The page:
The Company and the Union agree that they will not discriminate against any employee with regard to race, color, religion, age, sex or national origin.  This includes but is not limited to all phases of employment, benefits, hiring, placement, rates of pay, upgrading, transfer, layoff, demotion, and termination.  The parties further agree that they will abide by all the requirements of [the U.S.] Title VII of the Civil Rights Act of 1964.

Id. at 32 (citing Agreement between ACTWU and Cone Mills Corporation).

Collective bargaining agreements may or may not contain specific language against sexual harassment; instead they may only discuss discrimination.  It is preferable to have specific language against sexual harassment and not just sex discrimination.  The more specific the language, the easier it will be for victims to win sexual harassment grievances. If the contract language on sexual harassment is not specific, employers and arbiters may not be able to accept a sexual harassment grievance.

It may also be advisable to try to negotiate an enforcement clause in the sexual harassment provision of the contract, such as having the employer and the union meet to review compliance and work to achieve compliance.  If they cannot mutually agree, they may invoke the arbitration process. 

The following points are suggested to use when bargaining for sexual harassment language:

?  Establish the legitimacy of sexual harassment as grievable and a part of the fair employment practices procedure.

?  Win immediate relief for the woman.  And,

?  Reiterate management policy to not tolerate harassment.  This can be done through statements to supervisors and workers.


Additionally, include language on how sexual harassment grievances will be handled.  An example is a procedure that requires that grievances alleging discrimination be filed in writing to the Head of the Agency within thirty days of the date the grievant or Union knows or should have known of the alleged grievance.  The Head then has fifteen has to respond.  If not resolved, the union should submit the grievance to the Executive Department to resolve within fifteen days. If the grievance is still not resolved, the grievant or the union may go to arbitration or file with the government agency handling discrimination claims. Id. at 33 (citing a contract between a the ACTWU and the Clothing Manufacturers Association).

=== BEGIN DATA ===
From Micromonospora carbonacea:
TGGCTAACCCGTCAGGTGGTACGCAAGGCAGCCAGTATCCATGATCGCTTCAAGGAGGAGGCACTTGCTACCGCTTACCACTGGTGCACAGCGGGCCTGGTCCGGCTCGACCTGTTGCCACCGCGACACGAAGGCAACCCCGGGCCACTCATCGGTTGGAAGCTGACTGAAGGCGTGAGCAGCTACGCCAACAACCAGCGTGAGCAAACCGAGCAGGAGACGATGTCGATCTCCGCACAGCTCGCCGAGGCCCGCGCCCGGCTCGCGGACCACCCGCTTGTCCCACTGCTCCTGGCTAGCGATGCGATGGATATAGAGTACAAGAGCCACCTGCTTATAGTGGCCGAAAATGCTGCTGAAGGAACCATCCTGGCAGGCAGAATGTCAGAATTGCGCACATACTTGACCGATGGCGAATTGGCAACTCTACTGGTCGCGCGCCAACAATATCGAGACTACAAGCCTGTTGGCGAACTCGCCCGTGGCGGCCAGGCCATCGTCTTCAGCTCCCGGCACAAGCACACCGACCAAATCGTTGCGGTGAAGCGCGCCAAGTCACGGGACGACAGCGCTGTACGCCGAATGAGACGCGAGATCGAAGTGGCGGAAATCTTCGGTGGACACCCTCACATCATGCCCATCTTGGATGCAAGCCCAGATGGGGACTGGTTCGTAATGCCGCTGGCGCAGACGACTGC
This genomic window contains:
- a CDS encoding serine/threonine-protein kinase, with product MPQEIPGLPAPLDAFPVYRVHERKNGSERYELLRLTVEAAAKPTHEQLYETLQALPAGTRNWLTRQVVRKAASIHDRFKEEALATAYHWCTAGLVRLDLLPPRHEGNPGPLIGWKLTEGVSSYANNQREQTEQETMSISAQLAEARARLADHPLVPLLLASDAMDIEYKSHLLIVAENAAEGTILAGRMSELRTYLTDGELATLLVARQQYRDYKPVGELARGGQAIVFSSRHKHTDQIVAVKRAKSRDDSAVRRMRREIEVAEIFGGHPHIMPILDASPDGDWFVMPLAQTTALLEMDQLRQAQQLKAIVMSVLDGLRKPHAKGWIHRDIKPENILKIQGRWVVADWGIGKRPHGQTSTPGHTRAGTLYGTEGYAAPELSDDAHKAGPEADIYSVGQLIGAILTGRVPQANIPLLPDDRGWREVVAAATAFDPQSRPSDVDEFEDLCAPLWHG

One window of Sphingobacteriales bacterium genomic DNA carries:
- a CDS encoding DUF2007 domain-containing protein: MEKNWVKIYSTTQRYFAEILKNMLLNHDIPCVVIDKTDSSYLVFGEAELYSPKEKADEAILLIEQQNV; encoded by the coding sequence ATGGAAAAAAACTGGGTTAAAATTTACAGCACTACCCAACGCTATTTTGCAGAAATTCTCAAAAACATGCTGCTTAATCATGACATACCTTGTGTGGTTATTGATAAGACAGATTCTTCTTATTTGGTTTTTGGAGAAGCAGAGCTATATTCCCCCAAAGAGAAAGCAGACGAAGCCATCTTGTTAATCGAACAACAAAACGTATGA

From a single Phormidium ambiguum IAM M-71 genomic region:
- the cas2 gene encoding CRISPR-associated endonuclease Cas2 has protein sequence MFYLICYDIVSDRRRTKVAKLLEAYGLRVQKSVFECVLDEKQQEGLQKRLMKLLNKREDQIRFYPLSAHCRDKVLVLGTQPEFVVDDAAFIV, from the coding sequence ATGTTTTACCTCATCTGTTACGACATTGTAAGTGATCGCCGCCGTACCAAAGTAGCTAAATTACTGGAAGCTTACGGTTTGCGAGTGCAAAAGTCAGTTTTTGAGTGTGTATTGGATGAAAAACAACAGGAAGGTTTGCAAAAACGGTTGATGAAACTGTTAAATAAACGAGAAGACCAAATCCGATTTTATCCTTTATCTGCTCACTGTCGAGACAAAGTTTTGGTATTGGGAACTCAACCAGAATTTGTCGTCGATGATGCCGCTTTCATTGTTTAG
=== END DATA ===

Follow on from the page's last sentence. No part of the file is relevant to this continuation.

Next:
Because of the great need for confidentiality in sexual harassment cases, the union might want to consider designating someone to be the union contact for sexual harassment complaints to work with union stewards.

Unions historically have employed various approaches to accomplish their goals. For example, in 1998 the U.S. UFW (United Farm Workers) organized marches in various cities across the country to demand employment rights for California’s 20,000 strawberry workers. Two of the issues included in their campaign were sexual harassment and sex discrimination. Three weeks later, the largest organic strawberry grower signed a contract with United Farm Workers. Lisa Bennett-Haigney, “Activists March for Strawberry Workers Rights: Workers Sign First Union Contract,” Summer 1998;

Non-unionized employers also should work to end sexual harassment in the workplace.  For example, the U.S. National Organization of Women (NOW) created a Women-Friendly Workplace Pledge, found on, that it encourages employers to sign to keep workplaces free of discrimination and harassment, including sexual harassment.